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Dig This! – Snow Shoveling May Not Be A Good Idea!

Monday February 3, 2020

Each year, shoveling snow sends more than 11,000 people to the hospital.

While most have orthopedic injuries, 7 percent have cardiac problems, and many of these are heart attacks.  Doctors advise against shoveling if you are older, have heart disease or think you might. “Shoveling snow is hard work,” says Cleveland Clinic cardiovascular surgeon A. Marc Gillinov, MD, co-author of the hit book “Heart 411”. “People who have coronary artery disease should not perform strenuous shoveling of snow. It can trigger a heart attack.”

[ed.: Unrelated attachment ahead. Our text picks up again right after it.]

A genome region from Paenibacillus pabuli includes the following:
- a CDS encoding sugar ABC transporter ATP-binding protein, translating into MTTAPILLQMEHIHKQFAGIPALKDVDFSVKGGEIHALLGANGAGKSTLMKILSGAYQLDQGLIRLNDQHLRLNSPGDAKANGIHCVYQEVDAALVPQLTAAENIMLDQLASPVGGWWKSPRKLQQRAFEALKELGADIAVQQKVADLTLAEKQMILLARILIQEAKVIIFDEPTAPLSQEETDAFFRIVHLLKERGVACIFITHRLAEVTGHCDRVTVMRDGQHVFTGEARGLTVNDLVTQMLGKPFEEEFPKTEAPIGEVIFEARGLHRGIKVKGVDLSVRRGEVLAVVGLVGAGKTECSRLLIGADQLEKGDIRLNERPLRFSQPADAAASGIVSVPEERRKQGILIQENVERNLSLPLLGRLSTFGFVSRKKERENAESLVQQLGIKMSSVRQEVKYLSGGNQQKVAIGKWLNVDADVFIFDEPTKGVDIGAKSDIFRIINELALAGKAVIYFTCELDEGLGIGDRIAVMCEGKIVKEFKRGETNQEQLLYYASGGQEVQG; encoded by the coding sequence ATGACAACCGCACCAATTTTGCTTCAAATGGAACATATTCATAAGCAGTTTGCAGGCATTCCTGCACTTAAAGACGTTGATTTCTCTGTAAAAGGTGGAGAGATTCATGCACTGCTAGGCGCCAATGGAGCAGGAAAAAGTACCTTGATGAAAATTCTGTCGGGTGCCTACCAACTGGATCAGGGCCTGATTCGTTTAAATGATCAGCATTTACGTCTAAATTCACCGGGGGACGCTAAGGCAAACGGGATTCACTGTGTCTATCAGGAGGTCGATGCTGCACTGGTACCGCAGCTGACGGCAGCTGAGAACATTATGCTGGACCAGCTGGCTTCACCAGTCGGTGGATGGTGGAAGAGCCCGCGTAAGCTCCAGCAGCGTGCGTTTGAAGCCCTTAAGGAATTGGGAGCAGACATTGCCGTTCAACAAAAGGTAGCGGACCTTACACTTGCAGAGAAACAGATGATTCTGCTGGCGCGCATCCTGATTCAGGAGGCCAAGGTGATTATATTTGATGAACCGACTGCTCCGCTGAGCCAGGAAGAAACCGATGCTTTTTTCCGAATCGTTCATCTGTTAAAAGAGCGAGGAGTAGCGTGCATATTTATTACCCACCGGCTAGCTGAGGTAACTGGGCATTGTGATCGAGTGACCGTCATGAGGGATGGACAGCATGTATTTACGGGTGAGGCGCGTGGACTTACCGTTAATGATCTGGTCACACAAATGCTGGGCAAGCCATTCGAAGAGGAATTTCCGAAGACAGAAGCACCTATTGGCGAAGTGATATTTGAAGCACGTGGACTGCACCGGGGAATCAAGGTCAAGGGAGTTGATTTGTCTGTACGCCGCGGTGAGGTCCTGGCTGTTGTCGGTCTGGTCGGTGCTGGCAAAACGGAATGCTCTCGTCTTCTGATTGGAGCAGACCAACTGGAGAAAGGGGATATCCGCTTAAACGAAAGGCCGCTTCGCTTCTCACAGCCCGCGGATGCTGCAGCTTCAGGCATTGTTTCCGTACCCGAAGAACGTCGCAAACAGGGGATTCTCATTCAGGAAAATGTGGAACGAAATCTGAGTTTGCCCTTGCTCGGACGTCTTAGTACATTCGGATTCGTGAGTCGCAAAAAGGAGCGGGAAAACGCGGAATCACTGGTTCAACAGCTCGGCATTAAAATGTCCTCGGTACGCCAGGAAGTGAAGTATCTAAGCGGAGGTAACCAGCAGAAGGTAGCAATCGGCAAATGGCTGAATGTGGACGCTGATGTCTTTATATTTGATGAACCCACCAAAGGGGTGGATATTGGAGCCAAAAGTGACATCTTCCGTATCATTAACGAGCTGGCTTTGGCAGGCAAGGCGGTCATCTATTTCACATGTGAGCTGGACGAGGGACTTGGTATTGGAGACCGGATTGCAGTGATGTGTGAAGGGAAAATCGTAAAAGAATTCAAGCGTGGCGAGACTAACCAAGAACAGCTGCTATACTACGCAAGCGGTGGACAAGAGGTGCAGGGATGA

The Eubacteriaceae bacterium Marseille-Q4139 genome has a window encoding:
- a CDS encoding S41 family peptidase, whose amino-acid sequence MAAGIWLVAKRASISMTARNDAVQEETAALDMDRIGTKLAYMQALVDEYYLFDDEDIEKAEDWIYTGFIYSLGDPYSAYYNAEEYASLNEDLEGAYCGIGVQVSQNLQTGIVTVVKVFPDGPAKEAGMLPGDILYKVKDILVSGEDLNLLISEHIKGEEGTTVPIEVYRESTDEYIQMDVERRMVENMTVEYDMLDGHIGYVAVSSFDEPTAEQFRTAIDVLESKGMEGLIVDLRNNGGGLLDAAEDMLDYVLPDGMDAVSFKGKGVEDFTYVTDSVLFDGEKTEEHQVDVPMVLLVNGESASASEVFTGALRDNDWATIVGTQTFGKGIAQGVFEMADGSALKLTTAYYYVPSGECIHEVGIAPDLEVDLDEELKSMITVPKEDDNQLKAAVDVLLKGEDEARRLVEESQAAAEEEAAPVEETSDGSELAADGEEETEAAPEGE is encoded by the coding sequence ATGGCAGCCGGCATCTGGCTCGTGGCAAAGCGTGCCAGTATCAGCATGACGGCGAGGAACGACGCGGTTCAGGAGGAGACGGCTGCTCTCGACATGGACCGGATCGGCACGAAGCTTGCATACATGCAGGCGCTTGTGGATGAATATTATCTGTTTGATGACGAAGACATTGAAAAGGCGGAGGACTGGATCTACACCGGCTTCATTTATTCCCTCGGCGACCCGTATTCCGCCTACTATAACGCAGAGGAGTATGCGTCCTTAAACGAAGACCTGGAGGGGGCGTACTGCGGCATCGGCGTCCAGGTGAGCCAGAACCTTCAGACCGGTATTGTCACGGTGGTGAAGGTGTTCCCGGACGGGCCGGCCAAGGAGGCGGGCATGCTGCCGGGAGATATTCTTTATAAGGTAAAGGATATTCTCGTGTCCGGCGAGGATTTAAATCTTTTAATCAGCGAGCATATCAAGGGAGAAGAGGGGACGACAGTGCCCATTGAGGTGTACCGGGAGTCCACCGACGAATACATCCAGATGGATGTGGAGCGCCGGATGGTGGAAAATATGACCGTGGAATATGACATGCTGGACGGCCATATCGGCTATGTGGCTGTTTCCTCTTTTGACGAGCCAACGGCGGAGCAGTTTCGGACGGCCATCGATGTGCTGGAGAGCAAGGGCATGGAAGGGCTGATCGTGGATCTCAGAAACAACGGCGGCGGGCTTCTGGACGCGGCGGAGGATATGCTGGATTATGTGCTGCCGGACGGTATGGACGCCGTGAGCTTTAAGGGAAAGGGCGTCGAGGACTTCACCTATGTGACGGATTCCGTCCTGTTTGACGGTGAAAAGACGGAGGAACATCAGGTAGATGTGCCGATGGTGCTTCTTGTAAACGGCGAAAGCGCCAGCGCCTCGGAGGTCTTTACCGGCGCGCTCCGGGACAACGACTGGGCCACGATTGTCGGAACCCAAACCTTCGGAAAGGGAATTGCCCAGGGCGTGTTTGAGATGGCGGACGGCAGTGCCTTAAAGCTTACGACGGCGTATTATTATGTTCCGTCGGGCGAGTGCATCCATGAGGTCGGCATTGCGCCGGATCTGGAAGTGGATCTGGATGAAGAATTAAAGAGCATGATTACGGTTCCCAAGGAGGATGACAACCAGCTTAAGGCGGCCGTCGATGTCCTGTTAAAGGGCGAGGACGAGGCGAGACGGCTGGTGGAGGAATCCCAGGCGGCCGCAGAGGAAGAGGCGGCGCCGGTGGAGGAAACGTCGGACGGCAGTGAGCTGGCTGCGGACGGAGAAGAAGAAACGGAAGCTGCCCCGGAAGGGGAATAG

Be Careful Shoveling Snow

If you must shovel; and are up to it, start the right way. Warm up gradually—at least 5-10 minutes. Consider wearing a scarf around the mouth in very cold conditions, as this will warm inhaled air. Start with small loads of snow and keep them manageable—especially when its wet and heavy. Use a smaller shovel so that your lifts are much, much smaller and can be managed for a long time without getting exhausted. Breathe throughout the entire process of gathering, lifting and throwing the snow—don’t hold your breath as you exert effort.

As you warm up, some greater effort can be considered, but easy does it. When you’ve won the battle, cool down—walk it off for a few minutes, perhaps inspecting the shoveling efforts of a few neighbors before going inside to a warm house.

Some other tips: